The semantics thread

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Re: The semantics thread

#61  Postby don't get me started » Jul 12, 2016 3:05 pm

I'm glad you found it interesting.
Yes, the difference between 'there isn't a..." and "there's not a..." is elusive. I'm not sure either...
I liked your example conversation. The contextual cues provided by sequences of turns can, in many cases, reveal meanings and intentions behind utterances that would be invisible if one took the sentences as stand-alone and monologic in nature. The example you give seems to indicate that there is a contrastive element brought to bear on the choice of terms used.

something similar happens with 'some' and 'any' in offers and questions. 'Do you want some cake?' signals to the hearer that a positive answer is expected. 'Do you have any idea how much that costs?' signals to the hearer that the expected answer is 'no'.

I wouldn't be too concerned by lack of formal grammar training. Intuition can serve as a good guide and some grammarians get so far into the subject that they speak in absolute terms and take a prescriptive view.
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Re: The semantics thread

#62  Postby don't get me started » Jul 12, 2016 3:39 pm

So, onto the ways different languages deal with the business of counting. Again, what seems straightforward in one language can start to look pretty quirky when viewed from the outside in.
First, lets look at a contrast between English and some European languages. French and German resemble English in their counting systems in many ways but there are some differences.
In English one proceeds through the teens and reach twenty and then proceed through the twenties as follows:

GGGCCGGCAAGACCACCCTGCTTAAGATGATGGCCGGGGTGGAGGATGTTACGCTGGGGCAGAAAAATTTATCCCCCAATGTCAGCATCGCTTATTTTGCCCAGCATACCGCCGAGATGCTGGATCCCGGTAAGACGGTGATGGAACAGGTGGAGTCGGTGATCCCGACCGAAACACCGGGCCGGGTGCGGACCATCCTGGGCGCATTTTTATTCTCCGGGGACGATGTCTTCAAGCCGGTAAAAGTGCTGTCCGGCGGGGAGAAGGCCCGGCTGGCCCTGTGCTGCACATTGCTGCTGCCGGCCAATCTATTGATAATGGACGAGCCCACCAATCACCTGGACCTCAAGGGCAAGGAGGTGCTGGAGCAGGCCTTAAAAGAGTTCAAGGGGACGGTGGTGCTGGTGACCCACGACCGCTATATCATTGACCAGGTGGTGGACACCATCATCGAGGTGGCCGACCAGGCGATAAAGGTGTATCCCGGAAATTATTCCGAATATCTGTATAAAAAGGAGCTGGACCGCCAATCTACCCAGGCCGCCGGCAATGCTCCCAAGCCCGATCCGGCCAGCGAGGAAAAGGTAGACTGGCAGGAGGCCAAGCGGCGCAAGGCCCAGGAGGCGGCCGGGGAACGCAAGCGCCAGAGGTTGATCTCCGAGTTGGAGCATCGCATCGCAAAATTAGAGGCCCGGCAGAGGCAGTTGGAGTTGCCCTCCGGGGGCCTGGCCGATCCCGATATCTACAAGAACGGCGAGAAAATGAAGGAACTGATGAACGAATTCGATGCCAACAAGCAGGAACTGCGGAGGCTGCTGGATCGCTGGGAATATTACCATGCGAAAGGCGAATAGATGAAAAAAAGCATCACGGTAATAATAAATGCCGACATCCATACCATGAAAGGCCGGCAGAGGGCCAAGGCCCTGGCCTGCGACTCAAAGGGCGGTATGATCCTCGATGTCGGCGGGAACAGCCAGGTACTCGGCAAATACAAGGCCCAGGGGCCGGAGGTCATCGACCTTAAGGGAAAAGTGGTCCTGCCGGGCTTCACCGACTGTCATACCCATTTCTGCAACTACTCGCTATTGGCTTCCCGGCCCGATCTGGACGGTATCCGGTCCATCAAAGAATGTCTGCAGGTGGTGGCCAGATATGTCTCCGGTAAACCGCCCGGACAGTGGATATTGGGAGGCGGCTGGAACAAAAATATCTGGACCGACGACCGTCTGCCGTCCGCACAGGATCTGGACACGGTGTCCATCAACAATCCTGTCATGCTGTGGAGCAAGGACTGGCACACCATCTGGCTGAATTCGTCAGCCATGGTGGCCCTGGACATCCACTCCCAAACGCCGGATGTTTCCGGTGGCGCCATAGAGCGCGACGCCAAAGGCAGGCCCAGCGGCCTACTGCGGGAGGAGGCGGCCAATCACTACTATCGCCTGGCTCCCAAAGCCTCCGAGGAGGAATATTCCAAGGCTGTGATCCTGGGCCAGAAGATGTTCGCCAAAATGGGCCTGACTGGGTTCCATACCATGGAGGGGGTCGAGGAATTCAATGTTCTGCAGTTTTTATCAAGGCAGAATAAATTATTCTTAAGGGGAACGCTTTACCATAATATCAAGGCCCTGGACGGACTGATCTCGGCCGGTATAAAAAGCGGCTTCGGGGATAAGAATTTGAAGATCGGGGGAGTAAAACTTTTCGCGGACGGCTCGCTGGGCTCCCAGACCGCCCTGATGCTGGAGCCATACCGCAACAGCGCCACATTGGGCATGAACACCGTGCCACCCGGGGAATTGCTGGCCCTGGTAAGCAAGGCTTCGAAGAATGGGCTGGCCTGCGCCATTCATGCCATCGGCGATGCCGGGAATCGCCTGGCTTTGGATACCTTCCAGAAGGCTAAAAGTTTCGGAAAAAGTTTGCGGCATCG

Eighteen, nineteen, twenty, twenty one, twenty two, twenty three...etc.
In German you reverse the order of elements once you get beyond twenty (and all the numbers up to one hundred):

Achtzehn, Neunzehn, Zwanzig, Ein und zwanzig, zwie und zwanzig, drei und zwanzig...
(Eighteen, nineteen, twenty, one and twenty, two and twenty, three and twenty....
(A memory of this is preserved in the children' rhyme 'Four and twenty blackbirds baked in a pie..."

French used to use a base 20 system and this manifests itself in the way of counting some numbers.
Soixante huit, soixante neuf, soixante-dix, soixante et onze, soixante douze... quatre-vingts, quatre-vingt un
Sixty eight, sixty nine, sixty ten, sixty eleven , sixty and twelve...four twenties, four twenties and one

English has separate words for ten ones (ten), ten tens (hundred), ten hundreds (thousand) and a thousand thousands (million).
Japanese diverges from this pattern. (Or, perhaps, we can say, English diverges from the Japanese pattern.)
Ten ones is is 'Jyu',(10) ten tens is hyaku,(100), ten hundreds is 'Sen' (1,000) but here it starts to differ.

In English, nine thousand plus one thousand is 'ten thousand' but in Japanese 'kyu sen' (9,000) plus i-sen (1,000) is not 'jyu sen' 'ten and thousand ' but 'ichi man' = one MAN.
Man (万 )is the counter for one ten thousand. Thus the number 25,000 is not 'twenty five thousand' in Japanese, but 'two man, five thousand.' (Ni man go sen)
The number 250,000 is not 'two hundred and fifty thousand' but 'twenty five man'. (Nijyu go man)
The number 1,000,000 is not 'one million' but 'one hundred man', that is, one hundred ten thousands.
There are some other words for even larger numbers that differ in Japanese and English, but we'll leave it at that for now.

To finish with, lets look at the ways different languages count years.
The second world war finished in 1945.
In English it finished in nineteen forty five. (No 'u' in forty...don't ask me...)
In German the second world war finished in nineteen hundred five and forty. (Nuenzehn hundert funf und vierzig)
In Japanese the second world war finished in thousand ninehundred four tens five year. (Sen kyu hyaku yonjyu gon nen)
don't get me started
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